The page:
I’m indebted to a number of people who were generous with their time in providing feedback and helping me to think through and shape the ideas presented here. I’m grateful to those whom I interviewed about their experience reverse engineering stories, including Rob Barry, Michael Keller, Scott Klein, and Jeremy Singer-Vine, and to experts in investigative journalism who helped me contextualize my findings, including Sheila Coronel, Chase Davis, and Alyssa Katz. An early version of this paper was presented at Columbia University in December 2013 to three panelists, Scott Klein, Cathy O’Neil, and Cliff Stein, whose collective feedback greatly improved the work. I’ve also benefited from the intellectual environment at the Tow Center at Columbia University, created by Emily Bell and Taylor Owen, the helpful feedback from other Tow Fellows, and the copyediting of Abigail Ronck. Any mistakes left are on me.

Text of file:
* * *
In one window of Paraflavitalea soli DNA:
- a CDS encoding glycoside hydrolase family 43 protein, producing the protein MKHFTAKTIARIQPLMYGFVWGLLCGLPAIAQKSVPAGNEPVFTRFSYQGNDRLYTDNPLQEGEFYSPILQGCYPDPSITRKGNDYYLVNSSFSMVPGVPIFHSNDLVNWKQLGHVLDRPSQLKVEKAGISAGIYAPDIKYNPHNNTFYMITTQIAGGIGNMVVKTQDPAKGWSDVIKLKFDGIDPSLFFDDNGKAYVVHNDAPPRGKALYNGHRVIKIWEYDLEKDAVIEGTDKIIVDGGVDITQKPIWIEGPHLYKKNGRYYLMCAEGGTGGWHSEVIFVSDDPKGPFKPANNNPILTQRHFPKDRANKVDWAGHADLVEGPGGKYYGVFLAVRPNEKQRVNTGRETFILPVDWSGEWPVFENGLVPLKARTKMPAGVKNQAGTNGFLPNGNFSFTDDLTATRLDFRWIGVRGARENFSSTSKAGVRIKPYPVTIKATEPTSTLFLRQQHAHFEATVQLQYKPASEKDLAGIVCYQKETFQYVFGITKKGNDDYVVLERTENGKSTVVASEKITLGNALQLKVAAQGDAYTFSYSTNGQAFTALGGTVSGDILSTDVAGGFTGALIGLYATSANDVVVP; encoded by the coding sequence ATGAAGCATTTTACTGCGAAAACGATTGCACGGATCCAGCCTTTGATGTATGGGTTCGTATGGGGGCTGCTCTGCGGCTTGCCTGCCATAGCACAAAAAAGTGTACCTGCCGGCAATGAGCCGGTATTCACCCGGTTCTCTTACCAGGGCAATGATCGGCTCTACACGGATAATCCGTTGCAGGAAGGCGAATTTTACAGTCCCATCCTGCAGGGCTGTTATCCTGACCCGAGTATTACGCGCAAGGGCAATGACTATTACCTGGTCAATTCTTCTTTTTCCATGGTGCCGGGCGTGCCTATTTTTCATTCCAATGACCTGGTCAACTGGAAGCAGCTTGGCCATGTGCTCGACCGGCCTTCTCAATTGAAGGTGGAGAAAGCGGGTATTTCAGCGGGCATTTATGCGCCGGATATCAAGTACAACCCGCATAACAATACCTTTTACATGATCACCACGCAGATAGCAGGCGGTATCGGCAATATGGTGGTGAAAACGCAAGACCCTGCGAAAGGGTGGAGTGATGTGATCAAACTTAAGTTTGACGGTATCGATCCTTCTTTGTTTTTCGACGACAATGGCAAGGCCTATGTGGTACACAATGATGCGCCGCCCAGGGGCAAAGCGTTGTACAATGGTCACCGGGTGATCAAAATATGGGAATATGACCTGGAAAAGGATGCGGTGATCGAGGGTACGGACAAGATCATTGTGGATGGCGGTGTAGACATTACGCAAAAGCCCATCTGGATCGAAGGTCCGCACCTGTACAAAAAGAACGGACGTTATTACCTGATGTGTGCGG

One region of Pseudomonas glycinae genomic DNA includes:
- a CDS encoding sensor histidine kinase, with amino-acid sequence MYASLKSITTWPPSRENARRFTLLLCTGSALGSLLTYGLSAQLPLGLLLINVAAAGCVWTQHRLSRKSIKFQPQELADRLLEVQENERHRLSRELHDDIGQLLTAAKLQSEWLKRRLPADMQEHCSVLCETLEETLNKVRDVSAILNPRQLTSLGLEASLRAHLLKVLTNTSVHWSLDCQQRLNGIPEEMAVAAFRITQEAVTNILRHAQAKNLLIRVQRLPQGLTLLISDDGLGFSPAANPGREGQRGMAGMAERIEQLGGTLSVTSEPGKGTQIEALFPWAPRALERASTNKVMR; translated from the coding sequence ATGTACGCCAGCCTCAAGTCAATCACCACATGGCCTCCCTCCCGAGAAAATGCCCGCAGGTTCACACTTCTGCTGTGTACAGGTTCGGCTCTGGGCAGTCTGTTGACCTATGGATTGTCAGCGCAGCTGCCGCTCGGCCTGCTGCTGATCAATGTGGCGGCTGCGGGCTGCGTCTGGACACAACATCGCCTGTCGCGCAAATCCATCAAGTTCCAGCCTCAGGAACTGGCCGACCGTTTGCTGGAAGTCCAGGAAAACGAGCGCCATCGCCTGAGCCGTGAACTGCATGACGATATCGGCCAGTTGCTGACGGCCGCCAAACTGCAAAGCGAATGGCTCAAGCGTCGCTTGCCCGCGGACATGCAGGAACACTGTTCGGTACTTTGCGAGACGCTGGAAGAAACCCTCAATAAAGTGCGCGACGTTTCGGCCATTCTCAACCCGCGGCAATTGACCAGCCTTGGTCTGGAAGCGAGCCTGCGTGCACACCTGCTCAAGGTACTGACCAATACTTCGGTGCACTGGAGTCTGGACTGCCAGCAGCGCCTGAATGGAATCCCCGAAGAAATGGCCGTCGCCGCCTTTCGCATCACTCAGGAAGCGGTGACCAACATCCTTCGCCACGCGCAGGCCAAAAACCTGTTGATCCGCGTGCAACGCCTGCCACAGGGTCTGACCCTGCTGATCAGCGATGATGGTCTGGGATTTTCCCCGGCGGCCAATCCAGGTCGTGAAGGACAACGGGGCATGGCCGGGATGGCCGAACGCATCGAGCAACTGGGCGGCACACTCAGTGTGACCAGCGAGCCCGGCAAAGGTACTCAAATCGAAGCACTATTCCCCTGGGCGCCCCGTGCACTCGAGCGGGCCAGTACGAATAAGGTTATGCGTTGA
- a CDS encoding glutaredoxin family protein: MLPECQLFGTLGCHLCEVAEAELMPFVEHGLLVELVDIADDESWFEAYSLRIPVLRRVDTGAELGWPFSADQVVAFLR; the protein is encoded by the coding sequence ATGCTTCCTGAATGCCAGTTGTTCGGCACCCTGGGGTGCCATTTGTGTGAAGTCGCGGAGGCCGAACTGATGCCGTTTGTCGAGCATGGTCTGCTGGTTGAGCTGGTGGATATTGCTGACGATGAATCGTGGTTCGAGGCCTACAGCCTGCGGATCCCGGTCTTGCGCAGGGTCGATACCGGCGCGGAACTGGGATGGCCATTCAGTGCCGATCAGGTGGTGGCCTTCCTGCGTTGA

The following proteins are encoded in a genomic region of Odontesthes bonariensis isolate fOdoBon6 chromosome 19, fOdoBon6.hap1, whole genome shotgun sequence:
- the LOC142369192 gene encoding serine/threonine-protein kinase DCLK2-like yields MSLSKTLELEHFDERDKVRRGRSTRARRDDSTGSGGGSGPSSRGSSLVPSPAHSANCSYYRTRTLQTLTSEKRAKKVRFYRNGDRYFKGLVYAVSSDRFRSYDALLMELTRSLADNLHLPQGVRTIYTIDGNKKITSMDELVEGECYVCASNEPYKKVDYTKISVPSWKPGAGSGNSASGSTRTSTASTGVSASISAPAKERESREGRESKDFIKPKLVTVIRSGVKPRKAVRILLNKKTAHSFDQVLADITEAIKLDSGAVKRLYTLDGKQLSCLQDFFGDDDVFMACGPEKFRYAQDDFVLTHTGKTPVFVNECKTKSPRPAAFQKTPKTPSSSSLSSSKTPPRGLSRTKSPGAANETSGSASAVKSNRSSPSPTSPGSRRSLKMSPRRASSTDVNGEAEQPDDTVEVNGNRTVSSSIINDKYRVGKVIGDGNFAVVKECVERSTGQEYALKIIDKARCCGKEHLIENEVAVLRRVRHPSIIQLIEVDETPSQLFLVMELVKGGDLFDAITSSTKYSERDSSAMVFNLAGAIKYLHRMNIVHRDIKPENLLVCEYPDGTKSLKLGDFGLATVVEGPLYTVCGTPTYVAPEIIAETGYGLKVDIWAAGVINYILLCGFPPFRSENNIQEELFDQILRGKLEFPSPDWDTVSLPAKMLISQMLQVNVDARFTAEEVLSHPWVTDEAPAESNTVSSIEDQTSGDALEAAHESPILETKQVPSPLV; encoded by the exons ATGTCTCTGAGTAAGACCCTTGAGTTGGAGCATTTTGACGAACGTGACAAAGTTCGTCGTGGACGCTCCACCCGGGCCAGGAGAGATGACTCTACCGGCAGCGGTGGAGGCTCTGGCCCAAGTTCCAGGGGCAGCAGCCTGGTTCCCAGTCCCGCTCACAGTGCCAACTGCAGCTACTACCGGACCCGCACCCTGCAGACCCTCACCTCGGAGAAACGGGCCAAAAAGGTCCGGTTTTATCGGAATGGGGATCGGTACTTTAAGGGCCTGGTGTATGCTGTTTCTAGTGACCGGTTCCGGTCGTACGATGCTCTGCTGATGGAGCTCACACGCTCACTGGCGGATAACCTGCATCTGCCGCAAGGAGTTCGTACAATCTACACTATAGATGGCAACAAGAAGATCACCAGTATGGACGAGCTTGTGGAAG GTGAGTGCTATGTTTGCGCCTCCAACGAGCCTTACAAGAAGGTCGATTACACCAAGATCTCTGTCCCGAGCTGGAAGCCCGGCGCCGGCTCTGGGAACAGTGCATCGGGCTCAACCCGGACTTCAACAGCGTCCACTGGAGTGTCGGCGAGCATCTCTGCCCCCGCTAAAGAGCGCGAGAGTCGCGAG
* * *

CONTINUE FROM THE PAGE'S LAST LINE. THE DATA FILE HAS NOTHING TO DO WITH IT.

–Nick Diakopoulos, December, 2013.


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Nicholas Diakopoulos is an assistant professor at the Northwestern University School of Communication, the author of the book Automating the News: How Algorithms Are Rewriting the Media, and a regular contributor to CJR.